My specialty is "folk styles" so the last set I made from scratch (aka "green wood") was the design format by a dear friend and colleague for his contemporary barn and work shop...I did the jointing and assembly of his design borrowed from a 1820's Dutch Barn...with his own flair and modifications to the design...

I would also add, I have some great Historic Conservators on your side of "the pond" that are experts in the field and good friends as well...You may find one of them of interest to you:

Peter Ward Youtube Channel

Peter's Company: Heritage Consulting



Any fenestration project can get expensive quick!!! Especially when speaking of custom work...

I'm not sure (even in the U.K.) that a double glazed new lite (aka pain assembly) is required for a vintage window?

If this is a new window and/or not on a listed structure, even then there are ways to meet building code requirements (I think?) with single pain if you are interested...Especially for a period look and feel...



Some really great info out there...BUT!!!...there is also just as much "bad info" as well...!!!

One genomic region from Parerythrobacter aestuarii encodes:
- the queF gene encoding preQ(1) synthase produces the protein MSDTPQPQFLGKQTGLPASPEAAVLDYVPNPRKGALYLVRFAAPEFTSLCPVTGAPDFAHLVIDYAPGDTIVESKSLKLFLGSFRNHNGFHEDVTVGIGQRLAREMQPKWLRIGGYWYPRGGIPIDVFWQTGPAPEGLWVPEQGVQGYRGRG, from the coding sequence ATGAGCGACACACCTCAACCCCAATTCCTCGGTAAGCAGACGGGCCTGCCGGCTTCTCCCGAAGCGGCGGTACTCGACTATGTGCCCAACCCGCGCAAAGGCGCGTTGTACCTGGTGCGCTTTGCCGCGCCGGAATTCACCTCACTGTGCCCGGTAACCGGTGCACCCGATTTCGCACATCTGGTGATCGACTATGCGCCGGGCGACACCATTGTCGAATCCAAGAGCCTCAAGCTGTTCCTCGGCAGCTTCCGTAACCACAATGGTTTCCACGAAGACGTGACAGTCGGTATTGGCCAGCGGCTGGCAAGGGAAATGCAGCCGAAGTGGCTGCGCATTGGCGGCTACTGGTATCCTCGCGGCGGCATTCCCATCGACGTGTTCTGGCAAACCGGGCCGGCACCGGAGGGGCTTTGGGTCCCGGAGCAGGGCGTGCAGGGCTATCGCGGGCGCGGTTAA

Vet all sources and any advise extremely well!!!

Weigh and measure all feedback (mine included) off know proven sources. Check backgrounds, and see what credentials/experiences are before heeding any advise. My C.V. is linked to my business name at the bottom of each post...



You can go the "big machine" route...or...go all traditional (the way the window had been made originally) or mix the two systems together...The choice is yours and what you are comfortable with. If these are windows going into a period building, them my personal ethics are mandated to follow standards like the Burra Convention or organizations like Historic Scotland...

"...like for like...in means, methods, and materials..."



I would have to see exact detailed photos of each window...and...I would have to know the circa date of the architecture they are coming out of...




If an "acetylated wood" (aka wood that has undergone the acetylation process of changing the cellular structure) is your choice, then I will assume this is not a historic restored building and/or not something you are concerned with?

"Accoya" is know for being rather expensive but the results thus far for there timber and board stock has been very positive...



That is most correct...and if that is what the originals had, I would not recommend deviating from that design too far...unless...you have some rather extensive experience in fenestration design and/or reconditioning of vintage period windows...

I think you are on the correct path with you research thus far it would seem to me?



Modern glued joint...no...not that long, but jointed and glued period work is measure in millenia so "120 years" is actually nothing hard to achieve at all...not when the proper modalities are selected and made to work in concert with one another...